New-mown hay aroma
The familiar country odour of haymaking, of drying grass and other plants, is largely produced by coumarins (originally isolated from tonka beans – in French coumarou) and widely used in perfumery. They are chemically categorised as benzopyrone lactones and are important phytochemicals, with strong antioxidant activity in the laboratory and likely effects in modulating inflammation. They were most often associated with the calming effect linked to their use in stuffing mattresses and pillows and plants, high In coumarins were commonly used for these properties.
Resins are most familiar as tacky discharges from pine trees (and as the substance in amber, and rosin for violin bows). They were most valued however as the basis of ancient commodities like frankincense and myrrh (two of the three gifts of the Three Wise Men to the baby Jesus) and getting access to their source was one benefit to Solomon for marrying the Queen of Sheba (now Ethiopia). Resins were the original antiseptic remedies, ground and applied as powders or pastes to wounds or inflamed tissues, and were also used for mummification. With alcohol distillation it was found that they could be dissolved in 90% alcohol and in this form they remain a most powerful mouthwash and gargle, for infected sore throats and gum disease. They never attracted much early research interest because they permanently coat expensive glassware! For use in the mouth, gums and throat hey are best combined with concentrated licorice extracts to keep the resins in suspension and add extra soothing properties. It appears that they work both as local antiseptics and by stimulating white blood cell activity under the mucosal surface. They feel extremely effective!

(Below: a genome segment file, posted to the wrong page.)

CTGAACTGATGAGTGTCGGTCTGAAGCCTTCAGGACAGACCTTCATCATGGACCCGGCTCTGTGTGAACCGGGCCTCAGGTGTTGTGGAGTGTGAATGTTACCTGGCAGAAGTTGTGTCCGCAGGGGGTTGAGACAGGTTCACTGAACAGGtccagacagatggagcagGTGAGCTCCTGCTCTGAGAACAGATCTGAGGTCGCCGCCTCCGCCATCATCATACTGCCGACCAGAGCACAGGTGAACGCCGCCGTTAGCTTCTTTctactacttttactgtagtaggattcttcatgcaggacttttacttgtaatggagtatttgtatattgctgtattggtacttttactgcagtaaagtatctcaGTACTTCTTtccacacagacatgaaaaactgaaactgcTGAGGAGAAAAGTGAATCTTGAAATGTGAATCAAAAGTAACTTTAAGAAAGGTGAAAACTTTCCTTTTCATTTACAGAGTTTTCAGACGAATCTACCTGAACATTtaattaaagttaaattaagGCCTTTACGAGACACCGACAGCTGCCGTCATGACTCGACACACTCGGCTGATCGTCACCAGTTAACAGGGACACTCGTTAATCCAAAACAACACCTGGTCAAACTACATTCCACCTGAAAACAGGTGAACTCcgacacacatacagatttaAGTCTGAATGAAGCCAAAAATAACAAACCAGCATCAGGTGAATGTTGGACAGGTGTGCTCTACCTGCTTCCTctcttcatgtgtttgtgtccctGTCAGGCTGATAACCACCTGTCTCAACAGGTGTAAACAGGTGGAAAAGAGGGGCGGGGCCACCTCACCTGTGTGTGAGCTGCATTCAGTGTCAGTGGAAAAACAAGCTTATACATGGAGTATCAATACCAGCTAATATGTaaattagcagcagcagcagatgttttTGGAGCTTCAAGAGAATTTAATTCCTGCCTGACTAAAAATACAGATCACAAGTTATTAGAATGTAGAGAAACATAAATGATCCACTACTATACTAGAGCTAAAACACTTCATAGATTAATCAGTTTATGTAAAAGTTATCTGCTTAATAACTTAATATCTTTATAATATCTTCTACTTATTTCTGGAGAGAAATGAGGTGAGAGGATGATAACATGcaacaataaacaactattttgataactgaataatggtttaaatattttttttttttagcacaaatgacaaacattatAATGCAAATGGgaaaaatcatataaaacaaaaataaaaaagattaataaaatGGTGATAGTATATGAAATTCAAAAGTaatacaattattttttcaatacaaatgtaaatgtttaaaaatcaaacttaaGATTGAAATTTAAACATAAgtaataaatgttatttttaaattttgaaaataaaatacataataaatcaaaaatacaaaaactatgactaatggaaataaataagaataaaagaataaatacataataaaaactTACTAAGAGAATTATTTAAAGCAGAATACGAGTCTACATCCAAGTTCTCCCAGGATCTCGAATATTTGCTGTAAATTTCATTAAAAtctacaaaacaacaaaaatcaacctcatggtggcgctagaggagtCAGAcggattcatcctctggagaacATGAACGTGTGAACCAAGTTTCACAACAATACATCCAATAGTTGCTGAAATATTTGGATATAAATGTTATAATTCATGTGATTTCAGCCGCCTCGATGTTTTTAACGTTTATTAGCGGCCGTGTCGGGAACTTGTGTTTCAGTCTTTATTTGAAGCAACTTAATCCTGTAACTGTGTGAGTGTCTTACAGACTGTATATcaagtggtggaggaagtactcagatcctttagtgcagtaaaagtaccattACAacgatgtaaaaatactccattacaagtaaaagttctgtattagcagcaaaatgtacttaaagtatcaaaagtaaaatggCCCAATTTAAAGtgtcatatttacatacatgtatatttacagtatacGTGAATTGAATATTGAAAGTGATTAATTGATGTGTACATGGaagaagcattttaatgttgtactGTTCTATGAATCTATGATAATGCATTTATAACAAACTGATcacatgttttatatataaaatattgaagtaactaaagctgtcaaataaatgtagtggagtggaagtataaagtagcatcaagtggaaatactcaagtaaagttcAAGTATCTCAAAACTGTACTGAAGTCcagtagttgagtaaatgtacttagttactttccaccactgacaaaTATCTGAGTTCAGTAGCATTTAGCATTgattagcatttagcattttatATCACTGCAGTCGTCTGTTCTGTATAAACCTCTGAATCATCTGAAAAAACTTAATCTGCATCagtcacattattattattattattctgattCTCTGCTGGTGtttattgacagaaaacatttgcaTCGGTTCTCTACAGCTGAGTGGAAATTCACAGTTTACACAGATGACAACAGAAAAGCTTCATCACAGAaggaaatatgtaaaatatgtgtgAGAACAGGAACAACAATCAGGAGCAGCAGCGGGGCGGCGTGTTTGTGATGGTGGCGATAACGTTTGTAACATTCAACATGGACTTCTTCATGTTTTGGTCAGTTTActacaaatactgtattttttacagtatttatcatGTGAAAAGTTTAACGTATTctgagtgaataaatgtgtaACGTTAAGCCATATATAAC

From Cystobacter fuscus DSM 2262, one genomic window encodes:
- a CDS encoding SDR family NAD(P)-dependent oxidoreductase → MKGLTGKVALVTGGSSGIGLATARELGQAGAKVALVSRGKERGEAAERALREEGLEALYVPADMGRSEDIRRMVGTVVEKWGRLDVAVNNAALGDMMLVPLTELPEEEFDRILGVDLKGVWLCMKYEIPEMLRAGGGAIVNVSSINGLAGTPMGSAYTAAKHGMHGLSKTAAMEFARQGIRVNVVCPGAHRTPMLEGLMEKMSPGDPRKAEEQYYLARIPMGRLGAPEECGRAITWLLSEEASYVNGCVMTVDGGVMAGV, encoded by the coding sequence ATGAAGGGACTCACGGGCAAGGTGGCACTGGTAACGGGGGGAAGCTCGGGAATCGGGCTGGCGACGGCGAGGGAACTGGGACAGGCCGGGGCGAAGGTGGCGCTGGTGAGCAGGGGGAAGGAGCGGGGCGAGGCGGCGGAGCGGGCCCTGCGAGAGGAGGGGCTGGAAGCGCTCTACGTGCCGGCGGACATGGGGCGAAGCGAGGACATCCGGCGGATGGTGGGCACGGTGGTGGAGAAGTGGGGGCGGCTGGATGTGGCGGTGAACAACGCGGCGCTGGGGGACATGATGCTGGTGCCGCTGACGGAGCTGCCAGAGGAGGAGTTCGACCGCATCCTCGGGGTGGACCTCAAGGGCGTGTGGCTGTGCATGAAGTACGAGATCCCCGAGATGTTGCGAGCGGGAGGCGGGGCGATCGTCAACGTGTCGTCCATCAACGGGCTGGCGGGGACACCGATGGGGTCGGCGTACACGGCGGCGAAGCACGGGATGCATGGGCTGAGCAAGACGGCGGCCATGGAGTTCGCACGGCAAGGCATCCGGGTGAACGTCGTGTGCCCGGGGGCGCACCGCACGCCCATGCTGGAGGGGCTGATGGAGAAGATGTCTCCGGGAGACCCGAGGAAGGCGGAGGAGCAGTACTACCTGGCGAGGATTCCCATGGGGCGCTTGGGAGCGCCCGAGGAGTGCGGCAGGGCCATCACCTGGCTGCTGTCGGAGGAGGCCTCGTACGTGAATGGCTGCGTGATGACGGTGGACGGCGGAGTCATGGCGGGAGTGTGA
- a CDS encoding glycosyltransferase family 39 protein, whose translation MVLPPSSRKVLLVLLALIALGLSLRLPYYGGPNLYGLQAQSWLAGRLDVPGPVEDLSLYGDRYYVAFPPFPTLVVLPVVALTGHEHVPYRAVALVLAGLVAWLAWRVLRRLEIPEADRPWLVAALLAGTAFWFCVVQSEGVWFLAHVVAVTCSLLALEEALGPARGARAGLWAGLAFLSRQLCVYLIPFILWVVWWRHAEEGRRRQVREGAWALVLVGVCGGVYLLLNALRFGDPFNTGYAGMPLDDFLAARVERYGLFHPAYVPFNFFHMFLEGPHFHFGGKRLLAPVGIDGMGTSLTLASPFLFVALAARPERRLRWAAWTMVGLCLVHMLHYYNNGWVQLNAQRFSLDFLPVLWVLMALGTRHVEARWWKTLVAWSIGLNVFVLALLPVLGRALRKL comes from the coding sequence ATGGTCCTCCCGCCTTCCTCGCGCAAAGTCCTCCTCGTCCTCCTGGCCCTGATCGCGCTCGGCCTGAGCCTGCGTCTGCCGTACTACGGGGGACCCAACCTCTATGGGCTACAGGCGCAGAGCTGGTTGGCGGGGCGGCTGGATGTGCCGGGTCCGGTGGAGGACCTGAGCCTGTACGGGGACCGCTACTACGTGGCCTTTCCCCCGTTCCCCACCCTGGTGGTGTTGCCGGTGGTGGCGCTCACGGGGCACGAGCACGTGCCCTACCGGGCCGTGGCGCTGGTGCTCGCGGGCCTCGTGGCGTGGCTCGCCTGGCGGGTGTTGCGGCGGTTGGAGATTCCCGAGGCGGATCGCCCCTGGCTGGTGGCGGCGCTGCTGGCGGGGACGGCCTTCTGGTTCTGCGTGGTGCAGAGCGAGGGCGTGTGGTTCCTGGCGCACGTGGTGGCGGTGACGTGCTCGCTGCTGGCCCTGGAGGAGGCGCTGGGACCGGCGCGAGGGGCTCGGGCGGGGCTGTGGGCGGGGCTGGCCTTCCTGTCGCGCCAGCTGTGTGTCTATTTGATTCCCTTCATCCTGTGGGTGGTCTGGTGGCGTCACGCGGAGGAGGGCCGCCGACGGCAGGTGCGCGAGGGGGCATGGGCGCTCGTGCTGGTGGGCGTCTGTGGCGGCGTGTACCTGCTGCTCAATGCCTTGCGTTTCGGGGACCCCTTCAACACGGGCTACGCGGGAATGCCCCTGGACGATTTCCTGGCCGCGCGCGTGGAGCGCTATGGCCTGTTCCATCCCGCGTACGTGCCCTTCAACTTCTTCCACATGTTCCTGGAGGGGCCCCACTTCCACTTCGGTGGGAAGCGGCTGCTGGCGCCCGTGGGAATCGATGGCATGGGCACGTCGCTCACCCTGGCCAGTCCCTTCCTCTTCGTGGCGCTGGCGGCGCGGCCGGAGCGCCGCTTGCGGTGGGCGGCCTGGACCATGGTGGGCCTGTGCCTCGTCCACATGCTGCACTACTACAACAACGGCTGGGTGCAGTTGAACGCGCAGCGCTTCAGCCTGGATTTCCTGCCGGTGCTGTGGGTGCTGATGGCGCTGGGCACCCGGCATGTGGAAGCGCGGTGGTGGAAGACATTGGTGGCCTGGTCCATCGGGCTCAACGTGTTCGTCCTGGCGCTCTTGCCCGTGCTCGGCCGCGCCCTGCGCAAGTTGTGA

The salty flavour is immediately distinctive. A grain dropped onto the tongue is instantly moistening and a sprinkle on food enkindles digestion. This easily recognisable flavour has its receptors right at the front of the tongue. The salty flavor creates moisture and heat, a sinking and heavy effect which is very grounding for the nervous system and encourages stability. People who are solid and reliable become known as ‘the salt of the earth'.
The sharp taste of some fruits, and almost all unripe fruits, as well as vinegar and fermented foods, is produced by weak acids (the taste is generated by H+ ions from acids stimulating the sour taste buds). Sour taste buds are hard-wired to generate immediate reflex responses elsewhere in the body. Anyone who likes the refreshing taste of lemon or other citrus in the morning will know that one reflex effect is increased saliva production. Other effects are subjective rather than confirmed by research but there is a consistent view that they include increased digestive activity and contraction of the gallbladder.
In the days when most people never tasted sugar, ‘sweetness’ was associated with the taste of basic foods: that of cooked vegetables, cereals and meat. In other words sweet was the quality of nourishment, and ‘tonic’ remedies. Describing a remedy as sweet generally led to that remedy being used in convalescence or recovery from illness. Interestingly, the plant constituents most often found in classic tonics like licorice, ginseng are plant steroids including saponins, which also have a sweet taste.